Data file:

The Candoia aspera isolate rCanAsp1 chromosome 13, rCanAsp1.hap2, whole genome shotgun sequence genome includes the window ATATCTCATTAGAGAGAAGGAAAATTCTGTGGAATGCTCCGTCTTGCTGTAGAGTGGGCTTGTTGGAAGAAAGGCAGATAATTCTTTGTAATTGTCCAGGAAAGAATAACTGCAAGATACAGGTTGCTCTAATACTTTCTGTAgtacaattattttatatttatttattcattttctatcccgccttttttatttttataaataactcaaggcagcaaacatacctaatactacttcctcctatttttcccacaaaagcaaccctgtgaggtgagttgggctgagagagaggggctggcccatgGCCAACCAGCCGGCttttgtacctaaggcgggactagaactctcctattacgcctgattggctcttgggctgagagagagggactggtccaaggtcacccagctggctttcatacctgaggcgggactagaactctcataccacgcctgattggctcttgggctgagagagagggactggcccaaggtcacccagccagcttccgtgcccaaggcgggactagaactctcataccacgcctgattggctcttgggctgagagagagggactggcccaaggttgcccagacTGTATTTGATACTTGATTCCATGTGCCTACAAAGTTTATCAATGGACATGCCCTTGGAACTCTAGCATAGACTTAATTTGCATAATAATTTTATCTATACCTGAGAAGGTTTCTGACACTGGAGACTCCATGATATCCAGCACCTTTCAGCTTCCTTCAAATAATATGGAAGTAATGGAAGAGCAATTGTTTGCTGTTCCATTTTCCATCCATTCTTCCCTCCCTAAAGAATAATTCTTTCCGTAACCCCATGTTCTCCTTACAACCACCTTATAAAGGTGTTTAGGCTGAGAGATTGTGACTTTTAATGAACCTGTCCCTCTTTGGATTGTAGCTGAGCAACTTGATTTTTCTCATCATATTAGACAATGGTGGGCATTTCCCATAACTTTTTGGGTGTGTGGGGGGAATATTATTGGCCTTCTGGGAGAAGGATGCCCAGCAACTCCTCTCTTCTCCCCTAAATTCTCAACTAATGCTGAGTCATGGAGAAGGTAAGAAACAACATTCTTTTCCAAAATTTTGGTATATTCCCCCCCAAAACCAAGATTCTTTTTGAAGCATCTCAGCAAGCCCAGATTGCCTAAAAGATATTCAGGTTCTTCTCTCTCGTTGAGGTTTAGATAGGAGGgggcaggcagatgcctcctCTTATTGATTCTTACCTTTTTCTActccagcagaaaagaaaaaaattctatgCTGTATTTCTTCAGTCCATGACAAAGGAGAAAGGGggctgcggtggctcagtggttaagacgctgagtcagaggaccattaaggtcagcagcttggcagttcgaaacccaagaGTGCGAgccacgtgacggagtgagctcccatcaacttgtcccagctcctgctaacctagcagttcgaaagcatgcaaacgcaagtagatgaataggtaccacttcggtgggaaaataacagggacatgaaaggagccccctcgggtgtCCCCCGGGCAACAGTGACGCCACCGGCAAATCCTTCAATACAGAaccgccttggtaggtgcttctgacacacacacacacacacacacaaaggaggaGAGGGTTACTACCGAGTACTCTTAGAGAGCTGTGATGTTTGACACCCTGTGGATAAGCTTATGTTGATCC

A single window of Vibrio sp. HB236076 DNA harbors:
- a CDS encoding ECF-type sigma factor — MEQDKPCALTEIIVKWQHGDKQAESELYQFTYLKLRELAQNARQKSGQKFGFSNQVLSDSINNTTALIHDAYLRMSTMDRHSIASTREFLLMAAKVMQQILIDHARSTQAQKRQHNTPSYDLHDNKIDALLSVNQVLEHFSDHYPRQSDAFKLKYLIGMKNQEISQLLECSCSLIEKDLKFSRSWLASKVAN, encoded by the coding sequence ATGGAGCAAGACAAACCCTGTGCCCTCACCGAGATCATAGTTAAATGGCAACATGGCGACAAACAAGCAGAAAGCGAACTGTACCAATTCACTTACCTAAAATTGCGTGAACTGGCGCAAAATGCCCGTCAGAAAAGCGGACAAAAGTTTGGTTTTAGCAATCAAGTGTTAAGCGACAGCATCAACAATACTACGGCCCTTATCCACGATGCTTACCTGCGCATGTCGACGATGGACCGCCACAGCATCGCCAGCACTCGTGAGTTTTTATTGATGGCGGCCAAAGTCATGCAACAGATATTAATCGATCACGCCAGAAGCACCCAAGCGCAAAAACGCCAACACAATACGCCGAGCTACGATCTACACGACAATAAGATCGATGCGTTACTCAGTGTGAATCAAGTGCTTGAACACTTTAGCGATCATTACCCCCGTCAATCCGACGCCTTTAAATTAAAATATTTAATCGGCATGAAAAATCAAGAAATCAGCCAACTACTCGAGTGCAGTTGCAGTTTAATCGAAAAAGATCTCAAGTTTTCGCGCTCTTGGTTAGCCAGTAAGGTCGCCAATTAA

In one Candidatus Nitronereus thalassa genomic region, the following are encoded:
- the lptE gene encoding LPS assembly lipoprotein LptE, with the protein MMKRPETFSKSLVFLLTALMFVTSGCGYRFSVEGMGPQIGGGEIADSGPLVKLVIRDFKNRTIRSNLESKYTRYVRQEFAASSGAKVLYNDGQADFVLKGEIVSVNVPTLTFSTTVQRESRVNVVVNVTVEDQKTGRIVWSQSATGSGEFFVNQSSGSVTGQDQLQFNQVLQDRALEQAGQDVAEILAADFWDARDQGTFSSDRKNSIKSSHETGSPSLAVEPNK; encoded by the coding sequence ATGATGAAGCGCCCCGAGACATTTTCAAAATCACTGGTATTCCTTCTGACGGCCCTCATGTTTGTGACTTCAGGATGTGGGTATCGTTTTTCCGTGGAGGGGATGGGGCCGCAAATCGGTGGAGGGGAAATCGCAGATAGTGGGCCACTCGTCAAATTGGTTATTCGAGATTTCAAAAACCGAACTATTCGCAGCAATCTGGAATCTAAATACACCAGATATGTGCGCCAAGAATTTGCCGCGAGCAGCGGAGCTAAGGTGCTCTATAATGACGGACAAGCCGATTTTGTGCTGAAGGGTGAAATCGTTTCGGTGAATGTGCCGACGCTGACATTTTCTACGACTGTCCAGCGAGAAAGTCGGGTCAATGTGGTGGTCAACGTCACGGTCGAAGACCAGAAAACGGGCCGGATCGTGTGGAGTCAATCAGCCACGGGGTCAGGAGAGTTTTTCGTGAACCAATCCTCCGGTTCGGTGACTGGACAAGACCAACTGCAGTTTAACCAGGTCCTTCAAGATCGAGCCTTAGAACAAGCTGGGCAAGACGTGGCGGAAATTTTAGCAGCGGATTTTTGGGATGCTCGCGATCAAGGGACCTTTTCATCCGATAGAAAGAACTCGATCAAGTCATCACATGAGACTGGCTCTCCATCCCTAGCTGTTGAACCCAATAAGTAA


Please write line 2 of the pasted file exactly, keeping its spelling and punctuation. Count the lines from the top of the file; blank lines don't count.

A single window of Vibrio sp. HB236076 DNA harbors: